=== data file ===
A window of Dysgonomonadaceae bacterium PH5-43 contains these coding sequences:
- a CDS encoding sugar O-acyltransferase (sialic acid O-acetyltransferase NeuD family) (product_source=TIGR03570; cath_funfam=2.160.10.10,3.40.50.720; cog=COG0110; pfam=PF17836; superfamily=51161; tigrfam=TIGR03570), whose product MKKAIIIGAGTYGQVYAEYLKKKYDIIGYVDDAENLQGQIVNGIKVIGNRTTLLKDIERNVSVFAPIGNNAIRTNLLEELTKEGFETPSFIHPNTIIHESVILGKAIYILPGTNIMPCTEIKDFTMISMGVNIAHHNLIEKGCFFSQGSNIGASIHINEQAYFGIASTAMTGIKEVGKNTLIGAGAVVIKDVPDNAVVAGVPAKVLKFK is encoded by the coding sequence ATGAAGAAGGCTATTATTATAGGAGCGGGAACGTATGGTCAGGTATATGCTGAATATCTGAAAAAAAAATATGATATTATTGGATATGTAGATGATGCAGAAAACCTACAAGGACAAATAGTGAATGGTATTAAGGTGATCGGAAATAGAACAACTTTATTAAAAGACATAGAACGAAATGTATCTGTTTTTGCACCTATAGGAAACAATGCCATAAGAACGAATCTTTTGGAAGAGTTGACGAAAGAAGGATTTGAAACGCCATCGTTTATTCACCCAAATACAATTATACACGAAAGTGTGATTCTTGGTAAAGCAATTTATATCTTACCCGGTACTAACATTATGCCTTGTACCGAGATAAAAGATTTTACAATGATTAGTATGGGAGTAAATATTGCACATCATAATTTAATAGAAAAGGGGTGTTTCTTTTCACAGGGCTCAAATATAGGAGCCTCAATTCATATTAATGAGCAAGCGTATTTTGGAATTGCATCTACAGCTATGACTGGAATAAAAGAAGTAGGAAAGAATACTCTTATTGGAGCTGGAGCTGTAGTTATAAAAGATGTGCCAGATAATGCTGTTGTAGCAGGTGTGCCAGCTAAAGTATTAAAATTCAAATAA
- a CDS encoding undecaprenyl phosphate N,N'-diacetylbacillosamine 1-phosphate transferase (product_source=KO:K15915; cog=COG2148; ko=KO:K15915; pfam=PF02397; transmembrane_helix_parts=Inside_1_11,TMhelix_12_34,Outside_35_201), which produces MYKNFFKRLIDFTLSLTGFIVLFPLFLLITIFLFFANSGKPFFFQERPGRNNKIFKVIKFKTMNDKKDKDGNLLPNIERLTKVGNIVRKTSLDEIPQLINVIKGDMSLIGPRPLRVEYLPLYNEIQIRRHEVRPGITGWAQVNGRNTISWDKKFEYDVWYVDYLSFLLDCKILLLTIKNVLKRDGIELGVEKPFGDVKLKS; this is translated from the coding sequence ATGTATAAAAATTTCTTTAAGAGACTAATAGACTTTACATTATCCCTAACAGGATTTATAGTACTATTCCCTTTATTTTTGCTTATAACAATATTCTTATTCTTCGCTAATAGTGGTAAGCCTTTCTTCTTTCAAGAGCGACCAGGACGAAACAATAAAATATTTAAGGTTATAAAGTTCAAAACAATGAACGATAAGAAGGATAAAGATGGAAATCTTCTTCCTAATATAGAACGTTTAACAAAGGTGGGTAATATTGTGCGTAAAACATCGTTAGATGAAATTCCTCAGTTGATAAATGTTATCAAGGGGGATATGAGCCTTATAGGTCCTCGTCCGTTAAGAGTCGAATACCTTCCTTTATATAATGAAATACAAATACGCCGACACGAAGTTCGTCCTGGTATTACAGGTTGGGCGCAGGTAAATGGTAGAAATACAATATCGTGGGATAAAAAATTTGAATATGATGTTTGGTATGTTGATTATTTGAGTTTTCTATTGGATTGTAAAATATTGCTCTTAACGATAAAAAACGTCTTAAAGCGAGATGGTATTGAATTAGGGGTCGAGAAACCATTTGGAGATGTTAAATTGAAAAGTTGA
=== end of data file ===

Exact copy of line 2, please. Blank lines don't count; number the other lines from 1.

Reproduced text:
- a CDS encoding sugar O-acyltransferase (sialic acid O-acetyltransferase NeuD family) (product_source=TIGR03570; cath_funfam=2.160.10.10,3.40.50.720; cog=COG0110; pfam=PF17836; superfamily=51161; tigrfam=TIGR03570), whose product MKKAIIIGAGTYGQVYAEYLKKKYDIIGYVDDAENLQGQIVNGIKVIGNRTTLLKDIERNVSVFAPIGNNAIRTNLLEELTKEGFETPSFIHPNTIIHESVILGKAIYILPGTNIMPCTEIKDFTMISMGVNIAHHNLIEKGCFFSQGSNIGASIHINEQAYFGIASTAMTGIKEVGKNTLIGAGAVVIKDVPDNAVVAGVPAKVLKFK is encoded by the coding sequence ATGAAGAAGGCTATTATTATAGGAGCGGGAACGTATGGTCAGGTATATGCTGAATATCTGAAAAAAAAATATGATATTATTGGATATGTAGATGATGCAGAAAACCTACAAGGACAAATAGTGAATGGTATTAAGGTGATCGGAAATAGAACAACTTTATTAAAAGACATAGAACGAAATGTATCTGTTTTTGCACCTATAGGAAACAATGCCATAAGAACGAATCTTTTGGAAGAGTTGACGAAAGAAGGATTTGAAACGCCATCGTTTATTCACCCAAATACAATTATACACGAAAGTGTGATTCTTGGTAAAGCAATTTATATCTTACCCGGTACTAACATTATGCCTTGTACCGAGATAAAAGATTTTACAATGATTAGTATGGGAGTAAATATTGCACATCATAATTTAATAGAAAAGGGGTGTTTCTTTTCACAGGGCTCAAATATAGGAGCCTCAATTCATATTAATGAGCAAGCGTATTTTGGAATTGCATCTACAGCTATGACTGGAATAAAAGAAGTAGGAAAGAATACTCTTATTGGAGCTGGAGCTGTAGTTATAAAAGATGTGCCAGATAATGCTGTTGTAGCAGGTGTGCCAGCTAAAGTATTAAAATTCAAATAA